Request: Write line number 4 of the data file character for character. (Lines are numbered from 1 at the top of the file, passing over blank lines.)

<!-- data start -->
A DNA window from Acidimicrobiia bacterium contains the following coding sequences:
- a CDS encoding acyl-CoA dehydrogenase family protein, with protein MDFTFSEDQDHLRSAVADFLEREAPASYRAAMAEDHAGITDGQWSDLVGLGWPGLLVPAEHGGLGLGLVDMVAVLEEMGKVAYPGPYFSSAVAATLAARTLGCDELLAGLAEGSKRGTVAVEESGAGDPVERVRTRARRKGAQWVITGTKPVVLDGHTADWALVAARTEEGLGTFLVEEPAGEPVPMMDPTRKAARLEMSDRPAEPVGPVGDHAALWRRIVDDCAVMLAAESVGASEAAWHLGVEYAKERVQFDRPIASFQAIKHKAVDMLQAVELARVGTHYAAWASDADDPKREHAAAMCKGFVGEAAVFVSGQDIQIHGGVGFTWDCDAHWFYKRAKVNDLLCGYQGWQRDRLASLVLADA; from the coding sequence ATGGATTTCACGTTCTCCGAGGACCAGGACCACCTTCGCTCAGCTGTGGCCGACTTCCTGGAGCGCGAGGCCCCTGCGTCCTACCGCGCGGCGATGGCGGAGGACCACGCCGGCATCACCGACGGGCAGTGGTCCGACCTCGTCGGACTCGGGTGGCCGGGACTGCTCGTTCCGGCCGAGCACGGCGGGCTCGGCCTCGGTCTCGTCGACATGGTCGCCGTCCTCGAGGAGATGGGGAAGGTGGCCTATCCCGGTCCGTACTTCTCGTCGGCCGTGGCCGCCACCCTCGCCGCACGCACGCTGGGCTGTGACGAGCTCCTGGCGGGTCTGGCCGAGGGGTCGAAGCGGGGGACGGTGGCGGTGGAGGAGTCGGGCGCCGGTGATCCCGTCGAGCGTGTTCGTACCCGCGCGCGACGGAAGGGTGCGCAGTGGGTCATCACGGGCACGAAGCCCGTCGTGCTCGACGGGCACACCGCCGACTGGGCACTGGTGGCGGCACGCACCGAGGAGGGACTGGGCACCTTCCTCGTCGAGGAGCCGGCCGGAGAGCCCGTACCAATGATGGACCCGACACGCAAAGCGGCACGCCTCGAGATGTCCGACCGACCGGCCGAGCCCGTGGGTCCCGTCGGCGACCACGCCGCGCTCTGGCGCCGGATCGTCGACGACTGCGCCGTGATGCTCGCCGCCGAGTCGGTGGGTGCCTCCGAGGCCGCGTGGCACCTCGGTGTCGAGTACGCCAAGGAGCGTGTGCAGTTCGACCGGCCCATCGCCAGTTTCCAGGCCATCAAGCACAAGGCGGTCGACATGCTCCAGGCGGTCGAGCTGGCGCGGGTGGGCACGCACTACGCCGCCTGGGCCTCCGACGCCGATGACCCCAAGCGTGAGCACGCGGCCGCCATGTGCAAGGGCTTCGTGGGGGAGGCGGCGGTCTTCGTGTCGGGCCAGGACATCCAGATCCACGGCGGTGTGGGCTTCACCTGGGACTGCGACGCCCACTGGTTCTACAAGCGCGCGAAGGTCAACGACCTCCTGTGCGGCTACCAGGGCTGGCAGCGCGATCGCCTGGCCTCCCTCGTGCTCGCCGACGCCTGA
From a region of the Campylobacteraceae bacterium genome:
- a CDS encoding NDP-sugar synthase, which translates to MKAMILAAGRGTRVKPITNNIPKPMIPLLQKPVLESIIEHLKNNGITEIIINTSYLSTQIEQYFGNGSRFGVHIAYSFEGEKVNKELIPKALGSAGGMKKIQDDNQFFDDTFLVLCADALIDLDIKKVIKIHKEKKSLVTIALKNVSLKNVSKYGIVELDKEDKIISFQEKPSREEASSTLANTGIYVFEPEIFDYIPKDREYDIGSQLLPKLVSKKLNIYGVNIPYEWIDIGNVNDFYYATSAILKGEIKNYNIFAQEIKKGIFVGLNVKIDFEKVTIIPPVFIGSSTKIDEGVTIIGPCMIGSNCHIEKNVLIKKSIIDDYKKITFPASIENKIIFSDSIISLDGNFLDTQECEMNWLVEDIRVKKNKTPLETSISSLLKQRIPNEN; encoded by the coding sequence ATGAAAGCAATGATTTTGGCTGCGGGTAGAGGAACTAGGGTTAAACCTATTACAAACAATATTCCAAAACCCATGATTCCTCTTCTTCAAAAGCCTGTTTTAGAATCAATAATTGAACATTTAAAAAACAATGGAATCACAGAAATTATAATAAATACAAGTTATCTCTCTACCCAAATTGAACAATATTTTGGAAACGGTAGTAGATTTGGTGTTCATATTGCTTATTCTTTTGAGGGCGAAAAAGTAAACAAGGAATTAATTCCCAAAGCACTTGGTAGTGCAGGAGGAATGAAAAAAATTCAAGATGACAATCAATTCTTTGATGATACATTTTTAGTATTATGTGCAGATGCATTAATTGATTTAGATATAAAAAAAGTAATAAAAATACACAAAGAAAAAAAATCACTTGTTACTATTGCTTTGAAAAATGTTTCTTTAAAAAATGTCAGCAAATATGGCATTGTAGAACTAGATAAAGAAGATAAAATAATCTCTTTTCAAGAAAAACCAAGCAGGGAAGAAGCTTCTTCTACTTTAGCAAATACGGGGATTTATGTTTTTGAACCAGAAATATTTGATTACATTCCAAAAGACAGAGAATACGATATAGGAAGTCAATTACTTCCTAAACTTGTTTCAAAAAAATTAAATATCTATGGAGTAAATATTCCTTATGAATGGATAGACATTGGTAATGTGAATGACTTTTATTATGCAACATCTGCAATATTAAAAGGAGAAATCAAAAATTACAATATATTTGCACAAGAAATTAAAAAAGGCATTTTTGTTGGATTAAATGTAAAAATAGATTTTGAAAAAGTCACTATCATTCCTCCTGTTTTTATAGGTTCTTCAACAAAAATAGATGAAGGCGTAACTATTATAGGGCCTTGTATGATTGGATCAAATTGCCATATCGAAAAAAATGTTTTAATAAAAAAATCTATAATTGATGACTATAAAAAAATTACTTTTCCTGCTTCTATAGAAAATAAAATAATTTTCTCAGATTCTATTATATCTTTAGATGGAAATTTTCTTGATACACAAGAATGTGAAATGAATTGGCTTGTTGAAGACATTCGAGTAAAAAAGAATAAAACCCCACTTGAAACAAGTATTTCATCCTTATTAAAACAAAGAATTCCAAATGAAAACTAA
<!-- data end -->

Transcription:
- a CDS encoding NDP-sugar synthase, which translates to MKAMILAAGRGTRVKPITNNIPKPMIPLLQKPVLESIIEHLKNNGITEIIINTSYLSTQIEQYFGNGSRFGVHIAYSFEGEKVNKELIPKALGSAGGMKKIQDDNQFFDDTFLVLCADALIDLDIKKVIKIHKEKKSLVTIALKNVSLKNVSKYGIVELDKEDKIISFQEKPSREEASSTLANTGIYVFEPEIFDYIPKDREYDIGSQLLPKLVSKKLNIYGVNIPYEWIDIGNVNDFYYATSAILKGEIKNYNIFAQEIKKGIFVGLNVKIDFEKVTIIPPVFIGSSTKIDEGVTIIGPCMIGSNCHIEKNVLIKKSIIDDYKKITFPASIENKIIFSDSIISLDGNFLDTQECEMNWLVEDIRVKKNKTPLETSISSLLKQRIPNEN; encoded by the coding sequence ATGAAAGCAATGATTTTGGCTGCGGGTAGAGGAACTAGGGTTAAACCTATTACAAACAATATTCCAAAACCCATGATTCCTCTTCTTCAAAAGCCTGTTTTAGAATCAATAATTGAACATTTAAAAAACAATGGAATCACAGAAATTATAATAAATACAAGTTATCTCTCTACCCAAATTGAACAATATTTTGGAAACGGTAGTAGATTTGGTGTTCATATTGCTTATTCTTTTGAGGGCGAAAAAGTAAACAAGGAATTAATTCCCAAAGCACTTGGTAGTGCAGGAGGAATGAAAAAAATTCAAGATGACAATCAATTCTTTGATGATACATTTTTAGTATTATGTGCAGATGCATTAATTGATTTAGATATAAAAAAAGTAATAAAAATACACAAAGAAAAAAAATCACTTGTTACTATTGCTTTGAAAAATGTTTCTTTAAAAAATGTCAGCAAATATGGCATTGTAGAACTAGATAAAGAAGATAAAATAATCTCTTTTCAAGAAAAACCAAGCAGGGAAGAAGCTTCTTCTACTTTAGCAAATACGGGGATTTATGTTTTTGAACCAGAAATATTTGATTACATTCCAAAAGACAGAGAATACGATATAGGAAGTCAATTACTTCCTAAACTTGTTTCAAAAAAATTAAATATCTATGGAGTAAATATTCCTTATGAATGGATAGACATTGGTAATGTGAATGACTTTTATTATGCAACATCTGCAATATTAAAAGGAGAAATCAAAAATTACAATATATTTGCACAAGAAATTAAAAAAGGCATTTTTGTTGGATTAAATGTAAAAATAGATTTTGAAAAAGTCACTATCATTCCTCCTGTTTTTATAGGTTCTTCAACAAAAATAGATGAAGGCGTAACTATTATAGGGCCTTGTATGATTGGATCAAATTGCCATATCGAAAAAAATGTTTTAATAAAAAAATCTATAATTGATGACTATAAAAAAATTACTTTTCCTGCTTCTATAGAAAATAAAATAATTTTCTCAGATTCTATTATATCTTTAGATGGAAATTTTCTTGATACACAAGAATGTGAAATGAATTGGCTTGTTGAAGACATTCGAGTAAAAAAGAATAAAACCCCACTTGAAACAAGTATTTCATCCTTATTAAAACAAAGAATTCCAAATGAAAACTAA